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I am trying to solve the eigenvalue problem $$\begin{cases} y''=\lambda y \\y(0)=y(1)=0\end{cases}$$ I use the finite difference to discretize the ODE with BVs. I get the following equation $$\frac{y_{i-1}+2y_i+y_{i+1}}{(\Delta x)^2}=\lambda_{\Delta x}y_i,$$ where $\Delta x =1/{(n+1)}.$

Then I get the following $n \times n$ tridiagonal matrix formulation

$\frac{1}{(\Delta x)^2}\begin{bmatrix}-2&1&~&~\\1&-2&1&~&~ \\~&~&\ddots\\ ~&~&1&-2&1\\~&~&~&1&-2\end{bmatrix}\begin{bmatrix}y_1 \\y_2\\\vdots\\ y_{n-1}\\y_n\end{bmatrix}=\lambda_{\Delta x}\begin{bmatrix}y_1 \\y_2\\\vdots\\ y_{n-1}\\y_n\end{bmatrix}$

I know that the ODE has infinitely many eigenvalue values and eigenfunction. We can compute the eigenvalue numerically by computing the eigenvalues of the matrix on the LHS.

I have two questions.

  1. Why can I only get the approximation of the first $n$th eigenvalue ($n\times n $ matrix) instead of the kth to $(k+n-1)$th eigenvalues?

  2. If I want to compute the $m$th eigenvalue, do I have to compute the eigenvalues of the $m\times m$ matrix ? When $m$ becomes very large, it needs a lot of computations. Do we have numerical method to compute the $m$th eigenvalue directively?

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    $\begingroup$ I think you would benefit from finding a closed formula for the eigenvalues and the eigenvectors of your $n$by $n$ matrix. Comparing the eigenvalues of the matrix to the eigenvalues of the differential operator would help settle some of your questions. $\endgroup$ – Carl Christian Nov 29 '17 at 17:48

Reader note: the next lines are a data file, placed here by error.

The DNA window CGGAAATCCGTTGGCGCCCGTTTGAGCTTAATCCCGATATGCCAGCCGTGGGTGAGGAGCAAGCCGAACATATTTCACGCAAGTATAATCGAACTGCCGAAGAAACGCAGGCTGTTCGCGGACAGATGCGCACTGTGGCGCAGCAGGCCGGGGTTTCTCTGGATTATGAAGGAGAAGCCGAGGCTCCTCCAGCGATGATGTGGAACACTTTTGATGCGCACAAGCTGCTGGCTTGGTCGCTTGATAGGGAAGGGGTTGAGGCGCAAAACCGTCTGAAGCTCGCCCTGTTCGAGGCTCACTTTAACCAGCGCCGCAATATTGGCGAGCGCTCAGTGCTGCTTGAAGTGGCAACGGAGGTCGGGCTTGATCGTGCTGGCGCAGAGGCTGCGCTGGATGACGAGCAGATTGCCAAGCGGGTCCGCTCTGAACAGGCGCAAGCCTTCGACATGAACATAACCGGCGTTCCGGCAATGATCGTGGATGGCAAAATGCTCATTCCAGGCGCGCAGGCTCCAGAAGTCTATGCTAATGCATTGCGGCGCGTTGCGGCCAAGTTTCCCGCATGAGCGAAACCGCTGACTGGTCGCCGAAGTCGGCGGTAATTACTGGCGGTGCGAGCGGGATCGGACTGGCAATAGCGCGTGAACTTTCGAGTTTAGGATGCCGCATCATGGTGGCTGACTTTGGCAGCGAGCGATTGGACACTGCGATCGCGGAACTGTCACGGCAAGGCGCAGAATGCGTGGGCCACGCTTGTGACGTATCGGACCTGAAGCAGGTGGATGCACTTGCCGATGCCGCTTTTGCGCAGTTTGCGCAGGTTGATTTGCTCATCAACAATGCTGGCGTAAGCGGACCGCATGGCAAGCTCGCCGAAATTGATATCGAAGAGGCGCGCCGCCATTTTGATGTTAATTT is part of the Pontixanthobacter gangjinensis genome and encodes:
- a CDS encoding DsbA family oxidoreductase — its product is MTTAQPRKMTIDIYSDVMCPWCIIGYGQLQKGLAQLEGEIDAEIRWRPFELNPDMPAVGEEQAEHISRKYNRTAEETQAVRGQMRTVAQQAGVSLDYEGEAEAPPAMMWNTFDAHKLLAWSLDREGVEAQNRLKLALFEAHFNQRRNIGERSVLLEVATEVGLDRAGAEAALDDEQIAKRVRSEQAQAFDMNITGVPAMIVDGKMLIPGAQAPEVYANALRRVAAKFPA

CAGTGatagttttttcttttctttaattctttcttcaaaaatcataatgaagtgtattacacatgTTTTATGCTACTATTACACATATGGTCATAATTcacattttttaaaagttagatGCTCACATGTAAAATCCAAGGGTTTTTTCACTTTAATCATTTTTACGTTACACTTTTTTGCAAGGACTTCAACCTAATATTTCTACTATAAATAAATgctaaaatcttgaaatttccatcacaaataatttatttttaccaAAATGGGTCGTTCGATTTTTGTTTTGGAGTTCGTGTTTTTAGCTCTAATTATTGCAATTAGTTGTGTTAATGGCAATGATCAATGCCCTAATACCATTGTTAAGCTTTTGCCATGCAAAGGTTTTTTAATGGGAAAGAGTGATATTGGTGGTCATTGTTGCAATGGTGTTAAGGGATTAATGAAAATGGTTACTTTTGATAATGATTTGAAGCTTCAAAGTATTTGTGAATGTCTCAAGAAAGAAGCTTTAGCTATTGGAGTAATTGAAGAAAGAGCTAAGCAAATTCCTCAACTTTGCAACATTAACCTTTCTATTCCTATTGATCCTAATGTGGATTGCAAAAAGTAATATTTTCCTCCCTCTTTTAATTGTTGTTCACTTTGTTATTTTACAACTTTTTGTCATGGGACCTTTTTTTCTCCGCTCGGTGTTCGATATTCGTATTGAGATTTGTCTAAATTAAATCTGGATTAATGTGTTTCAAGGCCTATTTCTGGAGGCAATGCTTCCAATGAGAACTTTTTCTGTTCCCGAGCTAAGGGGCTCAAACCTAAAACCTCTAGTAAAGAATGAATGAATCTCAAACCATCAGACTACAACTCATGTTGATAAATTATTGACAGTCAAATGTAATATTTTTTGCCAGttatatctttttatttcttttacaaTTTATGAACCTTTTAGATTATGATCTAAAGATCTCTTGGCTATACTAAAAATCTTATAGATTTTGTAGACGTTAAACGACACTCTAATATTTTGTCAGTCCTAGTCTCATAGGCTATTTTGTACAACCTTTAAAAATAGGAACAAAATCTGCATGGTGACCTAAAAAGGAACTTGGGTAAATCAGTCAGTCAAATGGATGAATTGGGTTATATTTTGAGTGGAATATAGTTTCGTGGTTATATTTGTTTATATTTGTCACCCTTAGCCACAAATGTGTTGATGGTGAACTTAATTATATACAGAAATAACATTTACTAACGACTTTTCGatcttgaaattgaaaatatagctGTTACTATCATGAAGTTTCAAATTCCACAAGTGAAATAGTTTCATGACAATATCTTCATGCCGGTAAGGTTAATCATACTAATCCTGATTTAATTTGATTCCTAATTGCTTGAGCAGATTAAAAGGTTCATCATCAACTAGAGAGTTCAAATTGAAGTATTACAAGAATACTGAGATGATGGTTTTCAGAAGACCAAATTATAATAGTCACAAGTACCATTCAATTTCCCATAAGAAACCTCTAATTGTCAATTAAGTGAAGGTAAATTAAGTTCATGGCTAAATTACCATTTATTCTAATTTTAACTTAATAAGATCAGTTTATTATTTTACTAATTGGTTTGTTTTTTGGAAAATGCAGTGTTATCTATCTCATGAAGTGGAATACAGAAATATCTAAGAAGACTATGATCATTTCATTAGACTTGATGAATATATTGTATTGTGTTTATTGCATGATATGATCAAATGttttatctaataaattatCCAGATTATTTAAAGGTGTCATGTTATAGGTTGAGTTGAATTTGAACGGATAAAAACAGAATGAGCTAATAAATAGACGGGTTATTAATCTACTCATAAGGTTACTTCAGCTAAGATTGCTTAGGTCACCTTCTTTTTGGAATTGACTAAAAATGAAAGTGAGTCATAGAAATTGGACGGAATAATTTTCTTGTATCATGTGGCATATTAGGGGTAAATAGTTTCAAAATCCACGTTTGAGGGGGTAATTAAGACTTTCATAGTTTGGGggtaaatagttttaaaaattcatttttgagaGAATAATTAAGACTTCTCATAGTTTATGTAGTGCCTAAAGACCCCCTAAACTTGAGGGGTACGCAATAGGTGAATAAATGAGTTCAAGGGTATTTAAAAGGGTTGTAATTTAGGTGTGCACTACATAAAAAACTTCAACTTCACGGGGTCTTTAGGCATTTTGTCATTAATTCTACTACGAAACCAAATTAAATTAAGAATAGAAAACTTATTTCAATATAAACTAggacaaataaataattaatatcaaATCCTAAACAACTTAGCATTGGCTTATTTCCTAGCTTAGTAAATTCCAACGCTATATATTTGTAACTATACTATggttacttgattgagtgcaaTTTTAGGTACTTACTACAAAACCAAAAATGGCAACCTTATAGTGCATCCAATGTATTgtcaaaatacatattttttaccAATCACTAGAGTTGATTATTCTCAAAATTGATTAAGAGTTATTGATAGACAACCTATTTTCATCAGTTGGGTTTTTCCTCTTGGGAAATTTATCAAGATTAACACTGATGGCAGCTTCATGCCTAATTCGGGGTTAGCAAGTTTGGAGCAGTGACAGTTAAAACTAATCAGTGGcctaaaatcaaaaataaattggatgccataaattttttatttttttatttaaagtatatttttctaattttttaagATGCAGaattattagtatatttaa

• $\begingroup$ I agree, and shouldn't $y = C e^{\sqrt{\lambda}x}$ work as a general solution? $\endgroup$ – I. Pittenger Jun 27 at 14:10
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I'm not clear on what you're asking in your first question, but I can answer the second one for you (which I think will likely help with the first question, too).

First, let's move the $(\Delta x)^2$ over to the other side. The eigenvalues of the given matrix are well-known to be $$\lambda_j=2\left(\cos\left(\frac{\pi j}{N+1}\right)-1\right).$$ So, indeed, we have an explicit formula for each eigenvalue. Note that the largest eigenvalue (in magnitude) is $\lambda_N\approx -4,$ and the smallest is $\lambda_1,$ with $\lambda_j \approx -\left(\frac{j\pi }{N+1}\right)^2$ for small $j$. We also get unit (in $2$ norm) eigenvectors $z_j$ with entries $$z_j(k)=\sqrt{\frac{2}{N+1}}\sin\left(\frac{jk\pi}{N+1}\right),$$ which you will likely notice as being a discrete analogue of the eigenfuctions for the continuous problem.

I should also note that it is common to make the diagonal entries positive by multiplying both sides of your matrix equation by $-1$, providing you with an SPD matrix.

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